Settling Old Scores

 

Do you know this expression? It means to avenge a grievance or injury or to “get even”.

I’ve been thinking about this expression over the past few days and how it has historically been the basis of so many wars as well as the cause of incredible brokenness in innumerable personal relationships. The reason it touches a deep place in me is that I was obsessed with fairness (well, my concept of fairness) for most of my life. It has only been in recent years that I have come to accept that life is not egalitarian either in opportunities or in outcomes and that many battles simply cannot be “won”, at least not with logic, standards, or rules.  When it comes to settling scores, we are dealing with emotions. Even the battle for power/control is emotional, despite all the strategy that might go into the skirmishes.

Until I was in my early 40s, most of my relationships were summarized on a huge blackboard in my head. This blackboard had a heavy vertical white line down the middle. On one side of the line were individuals who had treated me with respect, integrity, and consistent good will. On the other side were those who hadn’t. I gave the benefit of the doubt, had patience, usually gave one or more second chances after what I considered bad behavior {can you see the mindset here?} – and there were instances of VERY bad behavior, believe me. But, once a person had crossed that heavy white line, he or she was “other” to me. I would possibly be civil if necessary, but there would be no trust. The upside was that I didn’t fight back with more bad behavior. My motto was: “Success is the best revenge”. But I felt compelled to remember every detail of every situation and conversation and could probably have repeated them in my sleep.

What I started to realize after four decades around the sun was that this method of keeping score (1) rarely changed the other person, (2) only occasionally brought about what I considered to be a just settlement, and (3) pretty much always kept me walled off in self-defense mode. This was exhausting. I finally reached a point where I decided that I really wanted to change, to be more open and less self-protective (I know the place, day, and hour when that decision was made), but I didn’t know how.

Without going into the details, let me just say that there were – and continue to be – two fundamental shifts that were required to put all that record keeping and attempts at score settling behind me:

FORGIVENESS

The first step was learning the power of true forgiveness. Not forgetting or agreeing with any words or deeds, but not holding on to any feelings of anger, sadness, bitterness, betrayal…whatever might remain after a negative experience or relationship.

OUTCOME THINKING

The second step was undergoing breakthrough training at the Aesthetic View Institute in Fresno, CA. At AVI, I learned the physiology, theoretical underpinnings, and strategies behind outcome thinking. Outcome Thinking is a method of mental observation and scenario creation that allows the observer to remain open to and curious about all possible outcomes that could arise from an initial event. I have been using outcome thinking for more than 15 years now, and this discipline (coupled with my deep faith) allows me to make optimal decisions for myself and for all involved much more frequently than my scoreboard thinking ever could. By the way, faith is not a prerequisite to success with outcome thinking, but it does help with the bumps along the way.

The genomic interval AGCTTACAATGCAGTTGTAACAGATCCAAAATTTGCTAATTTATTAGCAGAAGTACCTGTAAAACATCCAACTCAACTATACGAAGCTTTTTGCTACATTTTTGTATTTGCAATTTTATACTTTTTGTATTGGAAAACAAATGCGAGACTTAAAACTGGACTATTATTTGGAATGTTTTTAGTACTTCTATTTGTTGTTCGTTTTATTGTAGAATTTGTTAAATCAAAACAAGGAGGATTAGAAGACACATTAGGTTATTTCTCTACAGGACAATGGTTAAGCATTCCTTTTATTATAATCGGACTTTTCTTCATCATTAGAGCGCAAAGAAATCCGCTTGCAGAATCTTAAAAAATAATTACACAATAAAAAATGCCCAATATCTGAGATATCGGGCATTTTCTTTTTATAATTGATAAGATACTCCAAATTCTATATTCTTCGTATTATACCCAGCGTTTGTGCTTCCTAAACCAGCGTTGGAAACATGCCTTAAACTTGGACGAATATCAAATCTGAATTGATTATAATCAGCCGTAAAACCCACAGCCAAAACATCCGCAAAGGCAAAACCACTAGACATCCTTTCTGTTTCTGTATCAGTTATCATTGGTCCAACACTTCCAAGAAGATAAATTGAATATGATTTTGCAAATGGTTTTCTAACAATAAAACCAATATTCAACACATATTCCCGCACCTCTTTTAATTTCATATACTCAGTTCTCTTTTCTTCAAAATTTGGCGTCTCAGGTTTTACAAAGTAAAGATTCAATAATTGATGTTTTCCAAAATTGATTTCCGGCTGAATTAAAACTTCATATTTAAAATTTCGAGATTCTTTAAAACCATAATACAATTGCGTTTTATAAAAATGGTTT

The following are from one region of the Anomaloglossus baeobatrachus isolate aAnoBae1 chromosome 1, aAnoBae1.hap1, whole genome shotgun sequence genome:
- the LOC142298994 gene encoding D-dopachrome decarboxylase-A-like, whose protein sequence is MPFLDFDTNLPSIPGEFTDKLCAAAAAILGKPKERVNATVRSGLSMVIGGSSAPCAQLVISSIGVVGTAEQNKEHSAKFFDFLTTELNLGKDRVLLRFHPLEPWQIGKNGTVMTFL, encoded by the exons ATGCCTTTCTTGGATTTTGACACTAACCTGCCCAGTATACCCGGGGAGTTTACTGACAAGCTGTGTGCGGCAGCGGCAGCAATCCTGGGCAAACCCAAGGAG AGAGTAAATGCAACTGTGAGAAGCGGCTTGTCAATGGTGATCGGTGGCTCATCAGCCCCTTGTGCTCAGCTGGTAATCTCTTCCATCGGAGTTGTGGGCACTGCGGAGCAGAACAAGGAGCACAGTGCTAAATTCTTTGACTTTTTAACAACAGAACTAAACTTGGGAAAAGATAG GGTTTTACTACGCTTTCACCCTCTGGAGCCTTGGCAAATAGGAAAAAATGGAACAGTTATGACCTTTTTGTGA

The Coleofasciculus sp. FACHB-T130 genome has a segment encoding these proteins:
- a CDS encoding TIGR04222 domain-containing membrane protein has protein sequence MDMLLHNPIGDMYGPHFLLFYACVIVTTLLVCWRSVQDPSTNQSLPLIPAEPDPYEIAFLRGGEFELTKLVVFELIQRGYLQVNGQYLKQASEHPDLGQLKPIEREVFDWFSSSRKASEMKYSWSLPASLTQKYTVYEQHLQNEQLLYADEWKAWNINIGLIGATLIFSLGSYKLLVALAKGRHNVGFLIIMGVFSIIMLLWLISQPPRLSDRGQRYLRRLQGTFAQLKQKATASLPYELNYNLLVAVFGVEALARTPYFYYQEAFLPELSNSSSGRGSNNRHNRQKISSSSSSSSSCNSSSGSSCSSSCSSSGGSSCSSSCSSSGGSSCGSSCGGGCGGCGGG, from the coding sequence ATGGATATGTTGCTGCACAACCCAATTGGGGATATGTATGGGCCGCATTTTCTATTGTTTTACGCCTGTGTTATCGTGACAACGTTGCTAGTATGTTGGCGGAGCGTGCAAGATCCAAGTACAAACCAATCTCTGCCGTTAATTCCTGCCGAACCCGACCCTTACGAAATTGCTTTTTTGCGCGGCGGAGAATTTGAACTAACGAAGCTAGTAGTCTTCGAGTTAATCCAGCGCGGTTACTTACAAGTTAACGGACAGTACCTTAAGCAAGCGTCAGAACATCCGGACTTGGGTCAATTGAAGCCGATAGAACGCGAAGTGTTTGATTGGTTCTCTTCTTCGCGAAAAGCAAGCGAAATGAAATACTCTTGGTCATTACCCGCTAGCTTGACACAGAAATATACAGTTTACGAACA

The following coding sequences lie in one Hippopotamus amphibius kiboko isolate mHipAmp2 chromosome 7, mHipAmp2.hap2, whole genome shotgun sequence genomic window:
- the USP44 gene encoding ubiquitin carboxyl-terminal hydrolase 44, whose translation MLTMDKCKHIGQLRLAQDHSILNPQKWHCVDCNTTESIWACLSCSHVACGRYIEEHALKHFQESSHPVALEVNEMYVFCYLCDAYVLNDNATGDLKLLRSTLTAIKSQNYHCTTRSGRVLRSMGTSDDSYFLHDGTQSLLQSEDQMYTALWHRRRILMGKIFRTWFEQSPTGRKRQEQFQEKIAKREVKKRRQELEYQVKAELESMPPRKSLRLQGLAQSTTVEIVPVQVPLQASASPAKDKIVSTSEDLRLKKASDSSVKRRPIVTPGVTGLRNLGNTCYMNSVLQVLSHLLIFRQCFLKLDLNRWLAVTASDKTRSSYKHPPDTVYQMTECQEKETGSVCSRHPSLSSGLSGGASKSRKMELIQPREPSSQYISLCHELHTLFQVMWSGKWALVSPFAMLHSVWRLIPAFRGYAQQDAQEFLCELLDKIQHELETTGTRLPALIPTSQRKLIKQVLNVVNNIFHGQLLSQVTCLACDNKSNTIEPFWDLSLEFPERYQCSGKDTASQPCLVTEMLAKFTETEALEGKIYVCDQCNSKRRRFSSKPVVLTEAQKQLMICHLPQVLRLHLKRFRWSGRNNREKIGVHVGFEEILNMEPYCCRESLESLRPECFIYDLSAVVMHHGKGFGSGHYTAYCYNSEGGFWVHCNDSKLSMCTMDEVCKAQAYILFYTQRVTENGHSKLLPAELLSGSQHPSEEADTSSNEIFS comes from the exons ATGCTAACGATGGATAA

The transformation from being a prisoner of my own standards to being a student of all points of view while not losing my own core values took time and included many halts, backslides, turnarounds, and rabbit trails. I learned that the world includes different personality types and love languages, different worldviews, and – most definitely – different standards. I learned that most other people want respect and to feel like they are being heard whether or not an agreement can be reached in the end. I had always wanted to find points of commonality  rather than points of division, and I was relieved and excited to discover that I could choose that path AND that there were skills and techniques that I could learn to break out of my old paradigm without crashing and burning. Line by line, the blackboard was erased until, one day, I realized that it was no longer in my head at all.

The journey from (literally) black and white thinking to limitless colorful possibility thinking definitely requires (1) an understanding of true forgiveness and a willingness to remain in a constant state of forgiveness, and (2) a fierce commitment to face all circumstances without flinching, expecting everything and nothing at the same time. These two commitments are interconnected, but the first step to emotional release is always the willingness to let go of any need to settle a score, even if it is only within your own heart.

Would you like to know more about forgiveness and outcome thinking and how to control your emotions rather than simply trying to manage your emotions as they push to take over your best thinking? There are essential oils that can support this journey, but your own mind and willingness to see from other points of view is really the only requirement. Ask me about my Peace of Mind training.

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